It’s time we stopped with blame game

Published 8:29 pm Friday, September 30, 2016

I cheated.

Typically, my desserts consist of chocolate in some form or fashion. I am not a girl who satisfies her sweet tooth with straight corn syrup. I usually have standards, but when the earth tilts and shadows begin to grow longer, something weird happens to me, and I begin to crave candy corn.

Therefore, to help control my need for the tri-colored confection, I decided I would limit my candy corn consumption to the month of October.

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In the past, I have been diligent in maintaining my self-imposed rule, even throwing out leftovers after Halloween, but for some reason this year, I have already consumed two bags of the candy before even reaching October 1!

I cannot put my finger on the exact cause of my total lack of discipline, but there are some ideas swirling around in my mind as to how I could have been so reckless.

For one, this could be Wal-Mart’s fault. I mean they are the ones that had the candy displayed in bins all over the store.

It would be nearly impossible for anybody with a craving like mine to resist buying a bag or two.

On the other hand, it could have been my job that caused me to break the rules.

You know, I am sitting at a desk writing story after story. This job can wear you out, so to reward myself I come home and eat handfuls of candy corn.

Then again, I could blame my lapse in willpower on becoming an empty nester. I mean, who would not eat a bag of candy when you are in the midst of change?

My excuses for my shortcomings sound plausible, but we all know the real culprit to blame for the two-bag eating spree is none other than me.

Nevertheless, it sure was easy to come up with excuses to explain away what I considered poor behavior.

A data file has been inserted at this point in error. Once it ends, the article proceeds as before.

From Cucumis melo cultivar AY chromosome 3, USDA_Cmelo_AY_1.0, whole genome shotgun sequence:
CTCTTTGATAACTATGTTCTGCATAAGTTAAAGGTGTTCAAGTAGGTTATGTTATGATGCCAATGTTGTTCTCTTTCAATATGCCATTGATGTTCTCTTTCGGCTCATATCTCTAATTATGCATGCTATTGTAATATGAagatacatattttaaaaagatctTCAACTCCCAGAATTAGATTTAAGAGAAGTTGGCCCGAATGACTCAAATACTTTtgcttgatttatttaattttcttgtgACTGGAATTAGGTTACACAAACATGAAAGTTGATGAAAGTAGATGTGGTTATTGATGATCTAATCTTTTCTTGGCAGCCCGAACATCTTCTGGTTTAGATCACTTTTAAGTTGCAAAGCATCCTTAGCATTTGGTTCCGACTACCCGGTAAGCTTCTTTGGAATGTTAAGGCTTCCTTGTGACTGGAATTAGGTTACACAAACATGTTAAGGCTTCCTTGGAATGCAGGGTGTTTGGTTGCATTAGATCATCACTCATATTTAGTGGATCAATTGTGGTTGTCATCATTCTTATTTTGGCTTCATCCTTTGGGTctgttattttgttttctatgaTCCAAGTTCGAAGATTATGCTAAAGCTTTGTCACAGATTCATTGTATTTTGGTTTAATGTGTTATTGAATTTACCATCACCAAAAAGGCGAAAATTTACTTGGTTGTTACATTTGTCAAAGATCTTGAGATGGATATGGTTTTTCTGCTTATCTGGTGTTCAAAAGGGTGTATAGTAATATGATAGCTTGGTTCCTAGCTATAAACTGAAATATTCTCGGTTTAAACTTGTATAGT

It seems like this is becoming the norm in our country. When we do something that is not the right thing, whether eating candy corn before a self-imposed date, lying about emails or routinely shaming women with names and innuendos, we try to justify our behavior by confusing others into thinking it is not our fault and then give a plethora of reasons why we acted as we did.

This has to stop. It is time to own up to our missteps and discontinue throwing blame on others.

Facing ourselves in the mirror and owning our own errors is not easy, especially when the taste of feeling faultless is so palatable.

So to begin rectifying my wrong, I plan to refrain from eating any more candy corn this year.

I wish our leaders would follow suit.

Terri Cowart Frazier is a staff writer at The Vicksburg Post. You may reach her at Readers are invited to submit their opinions for publication.

About Terri Cowart Frazier

Terri Frazier was born in Cleveland. Shortly afterward, the family moved to Vicksburg. She is a part-time reporter at The Vicksburg Post and is the editor of the Vicksburg Living Magazine, which has been awarded First Place by the Mississippi Press Association. She has also been the recipient of a First Place award in the MPA’s Better Newspaper Contest’s editorial division for the “Best Feature Story.”

Terri graduated from Warren Central High School and Mississippi State University where she received a bachelor’s degree in communications with an emphasis in public relations.

Prior to coming to work at The Post a little more than 10 years ago, she did some freelancing at the Jackson Free Press. But for most of her life, she enjoyed being a full-time stay at home mom.

Terri is a member of the Crawford Street United Methodist Church. She is a lifetime member of the Vicksburg Junior Auxiliary and is a past member of the Sampler Antique Club and Town and Country Garden Club. She is married to Dr. Walter Frazier.

“From staying informed with local governmental issues to hearing the stories of its people, a hometown newspaper is vital to a community. I have felt privileged to be part of a dedicated team at The Post throughout my tenure and hope that with theirs and with local support, I will be able to continue to grow and hone in on my skills as I help share the stories in Vicksburg. When asked what I like most about my job, my answer is always ‘the people.’

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